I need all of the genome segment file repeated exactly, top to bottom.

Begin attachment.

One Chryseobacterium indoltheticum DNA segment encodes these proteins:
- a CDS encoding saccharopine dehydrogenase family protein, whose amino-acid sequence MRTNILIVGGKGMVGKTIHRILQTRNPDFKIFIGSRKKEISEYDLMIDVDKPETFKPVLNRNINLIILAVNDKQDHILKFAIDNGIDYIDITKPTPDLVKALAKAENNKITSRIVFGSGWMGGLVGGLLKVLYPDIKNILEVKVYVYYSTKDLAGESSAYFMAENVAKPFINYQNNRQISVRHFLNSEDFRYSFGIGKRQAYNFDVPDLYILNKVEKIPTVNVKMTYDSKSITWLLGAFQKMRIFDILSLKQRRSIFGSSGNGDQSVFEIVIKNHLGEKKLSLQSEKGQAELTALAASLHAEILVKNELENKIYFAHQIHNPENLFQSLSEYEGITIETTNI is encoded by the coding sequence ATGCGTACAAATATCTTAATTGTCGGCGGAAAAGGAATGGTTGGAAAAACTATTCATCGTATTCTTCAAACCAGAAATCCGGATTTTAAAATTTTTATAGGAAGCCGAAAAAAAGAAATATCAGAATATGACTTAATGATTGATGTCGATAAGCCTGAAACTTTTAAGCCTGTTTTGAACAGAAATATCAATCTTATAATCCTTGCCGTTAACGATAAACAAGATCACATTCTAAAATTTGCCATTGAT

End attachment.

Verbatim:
One Chryseobacterium indoltheticum DNA segment encodes these proteins:
- a CDS encoding saccharopine dehydrogenase family protein, whose amino-acid sequence MRTNILIVGGKGMVGKTIHRILQTRNPDFKIFIGSRKKEISEYDLMIDVDKPETFKPVLNRNINLIILAVNDKQDHILKFAIDNGIDYIDITKPTPDLVKALAKAENNKITSRIVFGSGWMGGLVGGLLKVLYPDIKNILEVKVYVYYSTKDLAGESSAYFMAENVAKPFINYQNNRQISVRHFLNSEDFRYSFGIGKRQAYNFDVPDLYILNKVEKIPTVNVKMTYDSKSITWLLGAFQKMRIFDILSLKQRRSIFGSSGNGDQSVFEIVIKNHLGEKKLSLQSEKGQAELTALAASLHAEILVKNELENKIYFAHQIHNPENLFQSLSEYEGITIETTNI is encoded by the coding sequence ATGCGTACAAATATCTTAATTGTCGGCGGAAAAGGAATGGTTGGAAAAACTATTCATCGTATTCTTCAAACCAGAAATCCGGATTTTAAAATTTTTATAGGAAGCCGAAAAAAAGAAATATCAGAATATGACTTAATGATTGATGTCGATAAGCCTGAAACTTTTAAGCCTGTTTTGAACAGAAATATCAATCTTATAATCCTTGCCGTTAACGATAAACAAGATCACATTCTAAAATTTGCCATTGAT